May 09, 2011

Antarctica Fossils Have Arrived!

If you’ve been an intrepid reader of the Burke Blog for a while, you have probably heard of Burke Curator of Vertebrate Paleontology Dr. Christian Sidor and his graduate students’ research trip to Antarctica this winter.  Well, we have an update: some fossils from Antarctica have arrived at the Burke Museum! 

The fossils were discovered during Christian’s most recent research trip to Antarctica in Dec. 2010 – Jan. 2011. All of the fossils date from the Triassic era, ranging from 250—240-million-years-old. The research trip yielded three exciting finds; one is a large amphibian skull, which may be a new species. Another is a Lystrosaurus, a relative to mammals. This find is significant because it provides proof of the continental shift that divided the once existing supercontinent Pangaea. The third find is Prolacerta, an early distant relative to the dinosaurs.

Dr. Christian Sidor in Antarctica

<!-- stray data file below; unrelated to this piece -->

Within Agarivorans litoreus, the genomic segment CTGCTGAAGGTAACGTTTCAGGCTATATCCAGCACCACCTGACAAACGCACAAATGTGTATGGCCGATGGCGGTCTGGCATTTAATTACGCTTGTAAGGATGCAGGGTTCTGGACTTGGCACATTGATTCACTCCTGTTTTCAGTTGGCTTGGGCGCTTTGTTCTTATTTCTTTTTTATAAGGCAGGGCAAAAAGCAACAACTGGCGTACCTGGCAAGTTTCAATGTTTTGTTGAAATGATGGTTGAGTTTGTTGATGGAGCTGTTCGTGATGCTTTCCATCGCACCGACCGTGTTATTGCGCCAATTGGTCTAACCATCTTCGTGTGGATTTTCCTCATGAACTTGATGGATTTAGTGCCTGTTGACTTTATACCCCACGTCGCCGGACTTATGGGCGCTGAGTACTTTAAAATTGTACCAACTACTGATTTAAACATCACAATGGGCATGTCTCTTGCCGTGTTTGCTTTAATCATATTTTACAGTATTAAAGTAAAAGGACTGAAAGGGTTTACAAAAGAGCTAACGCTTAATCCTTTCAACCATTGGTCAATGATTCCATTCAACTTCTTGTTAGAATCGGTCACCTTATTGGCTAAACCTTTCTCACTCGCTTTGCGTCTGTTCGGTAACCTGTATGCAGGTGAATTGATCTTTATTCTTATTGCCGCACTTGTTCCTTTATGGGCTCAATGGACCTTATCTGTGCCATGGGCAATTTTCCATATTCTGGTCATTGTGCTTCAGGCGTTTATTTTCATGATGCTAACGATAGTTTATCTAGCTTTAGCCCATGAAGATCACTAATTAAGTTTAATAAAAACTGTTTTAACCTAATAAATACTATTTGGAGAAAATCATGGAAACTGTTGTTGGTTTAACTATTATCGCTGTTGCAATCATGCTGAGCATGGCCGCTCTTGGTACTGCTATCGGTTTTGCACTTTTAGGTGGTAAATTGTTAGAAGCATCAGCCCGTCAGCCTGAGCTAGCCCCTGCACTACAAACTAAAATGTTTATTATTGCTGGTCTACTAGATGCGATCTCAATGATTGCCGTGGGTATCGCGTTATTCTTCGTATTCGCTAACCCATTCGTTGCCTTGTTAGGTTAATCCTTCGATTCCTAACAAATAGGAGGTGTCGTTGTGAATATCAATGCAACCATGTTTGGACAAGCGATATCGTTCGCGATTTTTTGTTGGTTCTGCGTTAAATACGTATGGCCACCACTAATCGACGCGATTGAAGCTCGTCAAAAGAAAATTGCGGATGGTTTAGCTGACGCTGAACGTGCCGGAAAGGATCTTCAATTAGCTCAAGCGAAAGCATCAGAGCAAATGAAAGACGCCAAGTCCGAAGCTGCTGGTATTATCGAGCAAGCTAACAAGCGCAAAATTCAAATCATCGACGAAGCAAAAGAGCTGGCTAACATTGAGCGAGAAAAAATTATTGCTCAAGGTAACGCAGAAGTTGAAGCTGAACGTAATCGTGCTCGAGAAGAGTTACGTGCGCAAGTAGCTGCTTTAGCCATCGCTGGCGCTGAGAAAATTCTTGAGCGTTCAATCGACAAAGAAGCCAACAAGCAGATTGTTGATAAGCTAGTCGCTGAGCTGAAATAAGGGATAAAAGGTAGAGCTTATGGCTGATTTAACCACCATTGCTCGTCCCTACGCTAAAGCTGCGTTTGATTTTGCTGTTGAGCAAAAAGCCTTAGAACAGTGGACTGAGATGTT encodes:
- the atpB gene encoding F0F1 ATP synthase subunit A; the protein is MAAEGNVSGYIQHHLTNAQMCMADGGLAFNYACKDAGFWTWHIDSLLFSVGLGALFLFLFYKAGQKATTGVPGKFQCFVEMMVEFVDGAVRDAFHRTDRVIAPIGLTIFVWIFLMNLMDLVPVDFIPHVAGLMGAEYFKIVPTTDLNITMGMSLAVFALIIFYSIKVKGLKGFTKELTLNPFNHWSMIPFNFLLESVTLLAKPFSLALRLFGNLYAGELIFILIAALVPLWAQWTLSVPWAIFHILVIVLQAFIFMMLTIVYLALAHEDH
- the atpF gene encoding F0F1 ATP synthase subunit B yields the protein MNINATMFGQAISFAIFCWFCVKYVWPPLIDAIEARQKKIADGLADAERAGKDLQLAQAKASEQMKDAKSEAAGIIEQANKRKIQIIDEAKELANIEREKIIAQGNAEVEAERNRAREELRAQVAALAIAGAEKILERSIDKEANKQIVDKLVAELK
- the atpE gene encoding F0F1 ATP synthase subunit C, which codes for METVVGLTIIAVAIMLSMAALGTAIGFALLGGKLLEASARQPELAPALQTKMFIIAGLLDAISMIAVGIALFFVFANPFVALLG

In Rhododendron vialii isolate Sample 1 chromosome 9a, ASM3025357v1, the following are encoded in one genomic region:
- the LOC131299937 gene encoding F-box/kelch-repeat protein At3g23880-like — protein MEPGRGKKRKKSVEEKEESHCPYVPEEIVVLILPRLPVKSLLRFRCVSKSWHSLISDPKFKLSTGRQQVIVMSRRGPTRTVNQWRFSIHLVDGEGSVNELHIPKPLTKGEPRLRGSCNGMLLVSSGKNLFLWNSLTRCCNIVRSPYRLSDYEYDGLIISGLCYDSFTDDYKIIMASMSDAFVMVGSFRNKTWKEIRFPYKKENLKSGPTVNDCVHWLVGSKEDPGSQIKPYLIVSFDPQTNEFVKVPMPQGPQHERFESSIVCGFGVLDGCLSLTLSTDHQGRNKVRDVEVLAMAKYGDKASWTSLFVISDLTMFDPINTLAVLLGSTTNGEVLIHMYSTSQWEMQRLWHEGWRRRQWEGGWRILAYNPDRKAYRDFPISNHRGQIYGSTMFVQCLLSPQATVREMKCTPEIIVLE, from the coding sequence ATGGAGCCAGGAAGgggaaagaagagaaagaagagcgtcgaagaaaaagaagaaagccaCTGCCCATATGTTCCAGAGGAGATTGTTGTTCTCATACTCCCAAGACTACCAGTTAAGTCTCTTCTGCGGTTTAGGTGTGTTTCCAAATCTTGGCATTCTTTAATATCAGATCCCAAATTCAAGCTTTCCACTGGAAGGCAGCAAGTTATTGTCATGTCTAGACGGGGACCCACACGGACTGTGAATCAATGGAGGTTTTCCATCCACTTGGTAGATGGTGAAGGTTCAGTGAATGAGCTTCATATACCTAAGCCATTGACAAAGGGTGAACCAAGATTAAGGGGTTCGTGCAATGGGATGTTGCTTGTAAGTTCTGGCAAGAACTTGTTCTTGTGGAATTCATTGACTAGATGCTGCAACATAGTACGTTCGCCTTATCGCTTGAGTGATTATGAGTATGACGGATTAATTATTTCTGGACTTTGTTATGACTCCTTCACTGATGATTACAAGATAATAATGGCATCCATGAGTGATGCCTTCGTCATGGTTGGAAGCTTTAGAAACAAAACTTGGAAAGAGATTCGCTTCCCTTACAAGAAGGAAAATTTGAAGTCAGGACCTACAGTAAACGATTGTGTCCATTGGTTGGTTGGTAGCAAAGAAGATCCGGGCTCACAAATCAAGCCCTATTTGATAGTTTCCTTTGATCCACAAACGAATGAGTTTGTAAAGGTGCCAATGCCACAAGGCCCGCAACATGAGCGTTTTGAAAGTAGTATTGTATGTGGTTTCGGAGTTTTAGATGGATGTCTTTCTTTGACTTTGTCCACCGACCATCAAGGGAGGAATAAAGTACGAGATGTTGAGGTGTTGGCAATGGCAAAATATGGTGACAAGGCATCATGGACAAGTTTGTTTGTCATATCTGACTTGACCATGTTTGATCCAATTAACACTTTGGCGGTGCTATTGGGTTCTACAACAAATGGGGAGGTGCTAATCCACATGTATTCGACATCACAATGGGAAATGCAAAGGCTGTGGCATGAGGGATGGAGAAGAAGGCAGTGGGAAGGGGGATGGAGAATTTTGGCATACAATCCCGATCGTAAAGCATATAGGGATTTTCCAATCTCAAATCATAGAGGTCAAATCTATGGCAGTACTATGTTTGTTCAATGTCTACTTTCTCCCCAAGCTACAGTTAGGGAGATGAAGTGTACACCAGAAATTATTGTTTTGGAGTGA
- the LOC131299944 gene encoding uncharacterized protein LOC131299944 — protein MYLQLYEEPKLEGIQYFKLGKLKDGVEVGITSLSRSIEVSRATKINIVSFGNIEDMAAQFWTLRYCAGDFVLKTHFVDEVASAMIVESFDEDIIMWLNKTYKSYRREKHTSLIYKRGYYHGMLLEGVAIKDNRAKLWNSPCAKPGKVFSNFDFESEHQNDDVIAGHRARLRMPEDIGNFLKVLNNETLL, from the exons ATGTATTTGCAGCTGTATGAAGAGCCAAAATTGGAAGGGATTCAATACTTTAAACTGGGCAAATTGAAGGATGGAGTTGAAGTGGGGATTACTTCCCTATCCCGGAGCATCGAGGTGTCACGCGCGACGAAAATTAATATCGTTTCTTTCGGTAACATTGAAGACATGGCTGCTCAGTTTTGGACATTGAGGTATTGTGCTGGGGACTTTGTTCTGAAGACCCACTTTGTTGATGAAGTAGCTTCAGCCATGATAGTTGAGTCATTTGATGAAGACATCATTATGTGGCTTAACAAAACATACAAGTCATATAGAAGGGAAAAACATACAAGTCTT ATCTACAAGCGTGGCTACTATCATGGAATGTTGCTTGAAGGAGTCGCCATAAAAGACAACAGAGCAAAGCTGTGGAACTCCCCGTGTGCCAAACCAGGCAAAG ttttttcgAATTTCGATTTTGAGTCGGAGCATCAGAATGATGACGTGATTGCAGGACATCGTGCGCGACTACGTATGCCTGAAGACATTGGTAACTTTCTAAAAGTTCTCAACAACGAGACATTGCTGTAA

Posted By: Andrea Barber, Communications


Kuei-Ti Lu said...

The findings are exciting! I am especially interested in the possible new species. Will there be more related posts after more research is done?

Samantha said...

Wow. I would love to go to Antarctica on a fossil hunt :) When transporting artifacts from a cold environment to the Burke Museum, do they need to stay temp controlled for a certain time period?


Burke Museum said...

Great question, Samantha! We asked Adam, a UW graduate student who was part of the research team in Antarctica, your question. His response:
"Fossils in other parts of the world go through much worse, with seasonal wetting and drying and warming and cooling which shrinks and grows the fine muddy sediments they might occur in. In Antarctica, these fossils have remained in a dry, cold state for a very long time, with little physical or chemical weathering from the environment or from plants. So a little bit of warming along the journey does little (if anything) to damage the specimens."

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